I would like to avoid capsular contracture as much as possible. I plan on having the Keller Funnel used but am unsure of which incision method to opt for. My doctor seems to prefer the aerola incision, but the assistant mentioned that they have many re-visits for correctional capsular contracture surgery. I am concerned with breast feeding/loss is sensitivity in the future as well, but my fiancé is concerned about seeing scars. Which incision choice would be best?
Inframammary Vs. Periaerola Incision with the Keller Funnel?
Doctor Answers 14
Which incision is best
If the doctor that you are seeing is having a higher incidence of capsular contracture, I would be concerned about other factors causing this in addition to the approach. Capsular contracture is rare in most practices. I agree that at present, there is some weak evidence linking a higher risk using the aerolar approach. How this relates to individual practices is not clear as each practice has procedures that may be different than those of the authors of the studies. I have not seen any difference in the approach and capsular contracture in carefully monitoring these patients over the past 15 years and it is uncommon in our practice. We use a very robust and expensive surgical prep, exchange gloves, the Keller Funnel, antibiotic irrigation, no touch technique etc. I have used the endoscopic axillary approach over close to the past two decades which hides the incision completely and have seen no increased risk for capsular contracture with this. Most surgeons like the infra mammary approach due to its simplicity and avoidance of the breast tissue but the trans-areolar approach has advantages in the scar and in helping to shape the breast in some circumstances. I use all three approaches and discuss their tradeoffs with my patients.I recommend scheduling another appointment with your surgeon and discussing you and your fiance's concerns with him or her.
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There are several ways to place the incision so that it is well hidden in natural skin folds or breast transitions.
- a.Hidden at the natural transition from the areola and the breast skin. The incision can be hidden in this natural color transition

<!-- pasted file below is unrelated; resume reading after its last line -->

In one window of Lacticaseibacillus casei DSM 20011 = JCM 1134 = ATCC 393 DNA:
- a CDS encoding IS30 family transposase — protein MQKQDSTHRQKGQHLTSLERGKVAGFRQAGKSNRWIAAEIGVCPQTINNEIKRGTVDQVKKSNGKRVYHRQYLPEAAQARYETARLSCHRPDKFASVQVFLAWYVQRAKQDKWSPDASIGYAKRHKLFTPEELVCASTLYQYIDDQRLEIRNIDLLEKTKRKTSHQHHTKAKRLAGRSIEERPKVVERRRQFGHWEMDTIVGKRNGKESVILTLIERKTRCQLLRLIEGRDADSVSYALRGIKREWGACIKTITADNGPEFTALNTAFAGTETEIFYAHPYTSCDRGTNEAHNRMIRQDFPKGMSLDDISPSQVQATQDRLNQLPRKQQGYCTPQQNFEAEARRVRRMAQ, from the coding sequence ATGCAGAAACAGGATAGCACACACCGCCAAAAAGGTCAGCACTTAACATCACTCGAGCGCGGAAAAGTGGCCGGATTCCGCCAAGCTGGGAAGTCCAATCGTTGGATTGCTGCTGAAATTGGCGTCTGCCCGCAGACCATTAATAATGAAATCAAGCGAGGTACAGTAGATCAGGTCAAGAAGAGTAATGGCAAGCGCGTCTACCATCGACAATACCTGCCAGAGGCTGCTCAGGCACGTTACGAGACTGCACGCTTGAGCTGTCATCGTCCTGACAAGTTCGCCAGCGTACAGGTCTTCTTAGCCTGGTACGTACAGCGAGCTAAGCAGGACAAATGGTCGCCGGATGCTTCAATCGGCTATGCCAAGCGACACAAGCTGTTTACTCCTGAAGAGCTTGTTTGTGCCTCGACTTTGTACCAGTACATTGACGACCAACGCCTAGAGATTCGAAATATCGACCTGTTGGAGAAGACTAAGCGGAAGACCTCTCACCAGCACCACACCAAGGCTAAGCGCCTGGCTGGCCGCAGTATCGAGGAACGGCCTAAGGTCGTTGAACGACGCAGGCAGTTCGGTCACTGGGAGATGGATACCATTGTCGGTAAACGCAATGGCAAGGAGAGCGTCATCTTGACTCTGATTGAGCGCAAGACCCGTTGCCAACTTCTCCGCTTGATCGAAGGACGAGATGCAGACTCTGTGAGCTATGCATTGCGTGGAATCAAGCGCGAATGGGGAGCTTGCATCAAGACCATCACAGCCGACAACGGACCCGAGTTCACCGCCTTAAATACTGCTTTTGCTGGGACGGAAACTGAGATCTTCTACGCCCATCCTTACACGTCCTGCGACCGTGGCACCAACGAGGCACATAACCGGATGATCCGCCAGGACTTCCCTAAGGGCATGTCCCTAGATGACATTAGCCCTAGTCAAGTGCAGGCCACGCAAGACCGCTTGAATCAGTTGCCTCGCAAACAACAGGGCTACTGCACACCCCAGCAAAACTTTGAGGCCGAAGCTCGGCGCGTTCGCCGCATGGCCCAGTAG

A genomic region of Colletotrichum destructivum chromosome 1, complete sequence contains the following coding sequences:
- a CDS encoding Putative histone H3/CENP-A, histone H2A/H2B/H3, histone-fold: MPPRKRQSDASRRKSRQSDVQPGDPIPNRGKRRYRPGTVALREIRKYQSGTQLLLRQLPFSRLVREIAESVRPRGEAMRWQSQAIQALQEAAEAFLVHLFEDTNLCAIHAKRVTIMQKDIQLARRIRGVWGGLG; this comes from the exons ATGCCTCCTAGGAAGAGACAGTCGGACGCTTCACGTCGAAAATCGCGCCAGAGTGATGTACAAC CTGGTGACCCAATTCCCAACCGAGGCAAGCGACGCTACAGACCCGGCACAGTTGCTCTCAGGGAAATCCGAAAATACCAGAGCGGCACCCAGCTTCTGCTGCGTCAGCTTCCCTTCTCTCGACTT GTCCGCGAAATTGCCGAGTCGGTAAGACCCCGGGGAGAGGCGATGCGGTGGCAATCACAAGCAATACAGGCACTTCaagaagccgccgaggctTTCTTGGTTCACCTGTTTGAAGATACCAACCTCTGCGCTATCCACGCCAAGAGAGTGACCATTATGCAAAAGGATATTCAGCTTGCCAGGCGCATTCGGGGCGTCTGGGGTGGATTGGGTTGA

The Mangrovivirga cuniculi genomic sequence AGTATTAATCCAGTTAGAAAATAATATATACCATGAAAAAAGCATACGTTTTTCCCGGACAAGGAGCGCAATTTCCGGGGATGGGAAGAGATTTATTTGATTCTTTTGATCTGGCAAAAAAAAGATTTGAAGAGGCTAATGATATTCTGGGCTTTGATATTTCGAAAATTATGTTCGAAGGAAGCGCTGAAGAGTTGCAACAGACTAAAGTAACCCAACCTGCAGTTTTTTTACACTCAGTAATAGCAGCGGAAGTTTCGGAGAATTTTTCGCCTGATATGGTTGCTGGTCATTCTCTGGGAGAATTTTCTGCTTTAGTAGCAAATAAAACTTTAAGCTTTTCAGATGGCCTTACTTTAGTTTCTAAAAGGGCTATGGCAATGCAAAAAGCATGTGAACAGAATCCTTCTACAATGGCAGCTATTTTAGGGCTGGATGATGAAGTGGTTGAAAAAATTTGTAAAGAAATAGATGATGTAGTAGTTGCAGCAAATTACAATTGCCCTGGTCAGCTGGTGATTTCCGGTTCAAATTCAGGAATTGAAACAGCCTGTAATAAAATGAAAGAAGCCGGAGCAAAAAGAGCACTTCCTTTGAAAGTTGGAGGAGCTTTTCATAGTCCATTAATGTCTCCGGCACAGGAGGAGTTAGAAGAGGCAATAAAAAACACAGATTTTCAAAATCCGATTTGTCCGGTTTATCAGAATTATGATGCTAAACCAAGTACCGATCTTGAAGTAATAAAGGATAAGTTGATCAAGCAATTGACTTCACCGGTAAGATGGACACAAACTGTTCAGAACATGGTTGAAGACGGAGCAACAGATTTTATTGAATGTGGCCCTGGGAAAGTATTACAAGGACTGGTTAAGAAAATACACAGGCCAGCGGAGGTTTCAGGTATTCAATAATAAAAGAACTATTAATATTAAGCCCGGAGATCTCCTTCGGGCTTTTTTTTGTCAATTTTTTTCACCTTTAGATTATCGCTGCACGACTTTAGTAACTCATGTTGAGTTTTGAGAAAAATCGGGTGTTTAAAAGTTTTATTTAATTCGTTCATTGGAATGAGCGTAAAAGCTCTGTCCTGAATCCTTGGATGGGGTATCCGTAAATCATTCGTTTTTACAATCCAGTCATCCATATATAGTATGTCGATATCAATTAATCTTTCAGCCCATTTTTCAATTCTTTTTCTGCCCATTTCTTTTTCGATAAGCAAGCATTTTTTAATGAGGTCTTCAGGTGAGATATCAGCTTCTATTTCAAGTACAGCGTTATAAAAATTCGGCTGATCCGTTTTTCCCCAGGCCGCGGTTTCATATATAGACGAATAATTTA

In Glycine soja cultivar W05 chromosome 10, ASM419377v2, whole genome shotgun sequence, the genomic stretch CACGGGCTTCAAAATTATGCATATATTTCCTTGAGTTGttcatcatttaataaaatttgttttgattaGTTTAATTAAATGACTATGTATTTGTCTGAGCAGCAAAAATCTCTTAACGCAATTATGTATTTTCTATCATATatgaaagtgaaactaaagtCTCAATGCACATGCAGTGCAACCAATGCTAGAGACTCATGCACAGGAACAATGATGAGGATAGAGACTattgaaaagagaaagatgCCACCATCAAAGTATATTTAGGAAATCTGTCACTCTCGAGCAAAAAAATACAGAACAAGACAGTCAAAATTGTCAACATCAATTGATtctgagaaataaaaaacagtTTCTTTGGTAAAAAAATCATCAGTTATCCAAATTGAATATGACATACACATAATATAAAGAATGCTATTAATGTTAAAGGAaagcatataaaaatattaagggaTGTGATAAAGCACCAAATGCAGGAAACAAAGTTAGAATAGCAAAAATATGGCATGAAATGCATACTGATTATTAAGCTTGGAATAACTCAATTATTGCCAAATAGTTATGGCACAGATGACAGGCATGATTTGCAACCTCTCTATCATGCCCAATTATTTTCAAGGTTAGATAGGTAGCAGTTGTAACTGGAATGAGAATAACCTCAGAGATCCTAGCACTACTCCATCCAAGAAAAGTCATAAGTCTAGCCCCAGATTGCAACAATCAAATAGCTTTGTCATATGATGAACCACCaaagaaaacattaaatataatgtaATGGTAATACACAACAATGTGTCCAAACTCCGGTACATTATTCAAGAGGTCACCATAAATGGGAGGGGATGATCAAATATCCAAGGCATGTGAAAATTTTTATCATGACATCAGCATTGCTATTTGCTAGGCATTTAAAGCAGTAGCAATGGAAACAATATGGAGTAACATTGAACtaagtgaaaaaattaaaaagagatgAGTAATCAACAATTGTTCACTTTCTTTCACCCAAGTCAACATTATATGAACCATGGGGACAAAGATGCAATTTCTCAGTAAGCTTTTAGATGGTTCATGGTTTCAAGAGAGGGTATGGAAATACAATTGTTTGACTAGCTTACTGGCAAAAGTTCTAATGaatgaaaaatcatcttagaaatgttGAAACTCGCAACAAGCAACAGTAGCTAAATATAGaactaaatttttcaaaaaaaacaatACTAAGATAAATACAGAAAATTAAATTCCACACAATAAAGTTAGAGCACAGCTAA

- 2.Inframmary Fold
- a.The incision is hidden in the fold below the breast.
- a.The incision for the implant can be hidden in one of the natural axilla folds. I do these with the aid of scope which allows precise placement of the implant.
- b.Also the use of the Keller funnel has allowed the placement of larger silicone implants through the axilla.
No one incision is best for every patient and the majority of patients can have the implant placed through any of the three incisions listed above. When do correctly all three of the incisions are well hidden.
The incision at the border of the areola typically does not affect the ducts as the nipple stay completely attached. Breast augmentation whether it is through the nipple or fold should not affect your ability to breast-feed.
One of the thoughts behind capsular contracture is that the implant has some small amount of bacteria on the implant that causes the body to have a reaction and form the capsular scar tissue.
I do believe that the funnel decreases the chance that the implant will have any contaminant on it. The funnel keeps the implant from ever touching the skin.
The other benefits of the Keller funnel is that you can place the implant through a much smaller incision than can be placed with the traditional method. The funnel also avoids unnecessary trauma to the implant or the skin. This is especially important when used for larger implants or through a trans-axillary augmentation.
It is important to see your board certified plastic surgeon to help guide you to an implant that will give you an aesthetically pleasing breast.
The funnel has no effect on capsular contracture. The evidence supporting the inframammary incision as the best for placement is weak. What you should remember is the likelihood of capsular contracture is small and you are statistically unlikely to get it
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Inframammary vs periareolar incision
great question. You will find a variety of opinions on this topic. I would agree with the majority here: the periareolar incision, in my experience, has a higher capsular contracture rate.